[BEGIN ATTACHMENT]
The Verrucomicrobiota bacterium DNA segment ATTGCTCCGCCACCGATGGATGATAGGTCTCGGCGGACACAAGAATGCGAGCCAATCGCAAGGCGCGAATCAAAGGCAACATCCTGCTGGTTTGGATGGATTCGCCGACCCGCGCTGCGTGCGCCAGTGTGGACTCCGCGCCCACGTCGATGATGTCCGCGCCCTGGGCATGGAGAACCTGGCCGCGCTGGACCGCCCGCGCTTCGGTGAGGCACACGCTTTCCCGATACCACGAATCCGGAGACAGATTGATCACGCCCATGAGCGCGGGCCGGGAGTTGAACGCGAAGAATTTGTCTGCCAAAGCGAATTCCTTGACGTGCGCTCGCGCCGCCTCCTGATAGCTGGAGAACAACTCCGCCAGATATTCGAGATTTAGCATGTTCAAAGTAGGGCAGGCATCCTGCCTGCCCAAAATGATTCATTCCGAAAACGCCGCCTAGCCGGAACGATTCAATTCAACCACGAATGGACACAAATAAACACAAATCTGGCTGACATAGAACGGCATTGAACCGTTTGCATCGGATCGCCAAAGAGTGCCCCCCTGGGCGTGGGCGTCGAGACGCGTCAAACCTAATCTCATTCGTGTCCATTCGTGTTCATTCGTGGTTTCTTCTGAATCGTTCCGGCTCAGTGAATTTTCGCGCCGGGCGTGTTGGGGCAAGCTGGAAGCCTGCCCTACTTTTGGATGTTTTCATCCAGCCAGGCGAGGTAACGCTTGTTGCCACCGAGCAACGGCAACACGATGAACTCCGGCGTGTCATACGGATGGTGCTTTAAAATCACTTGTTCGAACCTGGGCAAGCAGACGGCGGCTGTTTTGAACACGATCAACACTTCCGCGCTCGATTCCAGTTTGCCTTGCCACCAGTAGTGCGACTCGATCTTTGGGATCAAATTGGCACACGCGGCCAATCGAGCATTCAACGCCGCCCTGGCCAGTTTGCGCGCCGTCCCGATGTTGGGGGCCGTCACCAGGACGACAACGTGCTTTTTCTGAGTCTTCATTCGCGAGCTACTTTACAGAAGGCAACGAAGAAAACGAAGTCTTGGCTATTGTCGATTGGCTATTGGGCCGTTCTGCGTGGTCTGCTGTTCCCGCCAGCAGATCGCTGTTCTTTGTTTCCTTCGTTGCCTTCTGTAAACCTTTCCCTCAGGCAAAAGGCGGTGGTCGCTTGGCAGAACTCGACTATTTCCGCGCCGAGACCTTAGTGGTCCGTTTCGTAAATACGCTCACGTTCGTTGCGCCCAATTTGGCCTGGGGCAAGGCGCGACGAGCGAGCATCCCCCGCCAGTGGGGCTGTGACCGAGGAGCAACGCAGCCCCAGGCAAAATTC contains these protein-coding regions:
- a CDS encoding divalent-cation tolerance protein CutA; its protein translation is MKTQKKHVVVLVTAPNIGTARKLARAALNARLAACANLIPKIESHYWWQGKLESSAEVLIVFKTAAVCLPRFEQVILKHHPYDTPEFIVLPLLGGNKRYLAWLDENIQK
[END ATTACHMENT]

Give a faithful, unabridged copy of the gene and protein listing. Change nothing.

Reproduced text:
The Verrucomicrobiota bacterium DNA segment ATTGCTCCGCCACCGATGGATGATAGGTCTCGGCGGACACAAGAATGCGAGCCAATCGCAAGGCGCGAATCAAAGGCAACATCCTGCTGGTTTGGATGGATTCGCCGACCCGCGCTGCGTGCGCCAGTGTGGACTCCGCGCCCACGTCGATGATGTCCGCGCCCTGGGCATGGAGAACCTGGCCGCGCTGGACCGCCCGCGCTTCGGTGAGGCACACGCTTTCCCGATACCACGAATCCGGAGACAGATTGATCACGCCCATGAGCGCGGGCCGGGAGTTGAACGCGAAGAATTTGTCTGCCAAAGCGAATTCCTTGACGTGCGCTCGCGCCGCCTCCTGATAGCTGGAGAACAACTCCGCCAGATATTCGAGATTTAGCATGTTCAAAGTAGGGCAGGCATCCTGCCTGCCCAAAATGATTCATTCCGAAAACGCCGCCTAGCCGGAACGATTCAATTCAACCACGAATGGACACAAATAAACACAAATCTGGCTGACATAGAACGGCATTGAACCGTTTGCATCGGATCGCCAAAGAGTGCCCCCCTGGGCGTGGGCGTCGAGACGCGTCAAACCTAATCTCATTCGTGTCCATTCGTGTTCATTCGTGGTTTCTTCTGAATCGTTCCGGCTCAGTGAATTTTCGCGCCGGGCGTGTTGGGGCAAGCTGGAAGCCTGCCCTACTTTTGGATGTTTTCATCCAGCCAGGCGAGGTAACGCTTGTTGCCACCGAGCAACGGCAACACGATGAACTCCGGCGTGTCATACGGATGGTGCTTTAAAATCACTTGTTCGAACCTGGGCAAGCAGACGGCGGCTGTTTTGAACACGATCAACACTTCCGCGCTCGATTCCAGTTTGCCTTGCCACCAGTAGTGCGACTCGATCTTTGGGATCAAATTGGCACACGCGGCCAATCGAGCATTCAACGCCGCCCTGGCCAGTTTGCGCGCCGTCCCGATGTTGGGGGCCGTCACCAGGACGACAACGTGCTTTTTCTGAGTCTTCATTCGCGAGCTACTTTACAGAAGGCAACGAAGAAAACGAAGTCTTGGCTATTGTCGATTGGCTATTGGGCCGTTCTGCGTGGTCTGCTGTTCCCGCCAGCAGATCGCTGTTCTTTGTTTCCTTCGTTGCCTTCTGTAAACCTTTCCCTCAGGCAAAAGGCGGTGGTCGCTTGGCAGAACTCGACTATTTCCGCGCCGAGACCTTAGTGGTCCGTTTCGTAAATACGCTCACGTTCGTTGCGCCCAATTTGGCCTGGGGCAAGGCGCGACGAGCGAGCATCCCCCGCCAGTGGGGCTGTGACCGAGGAGCAACGCAGCCCCAGGCAAAATTC contains these protein-coding regions:
- a CDS encoding divalent-cation tolerance protein CutA; its protein translation is MKTQKKHVVVLVTAPNIGTARKLARAALNARLAACANLIPKIESHYWWQGKLESSAEVLIVFKTAAVCLPRFEQVILKHHPYDTPEFIVLPLLGGNKRYLAWLDENIQK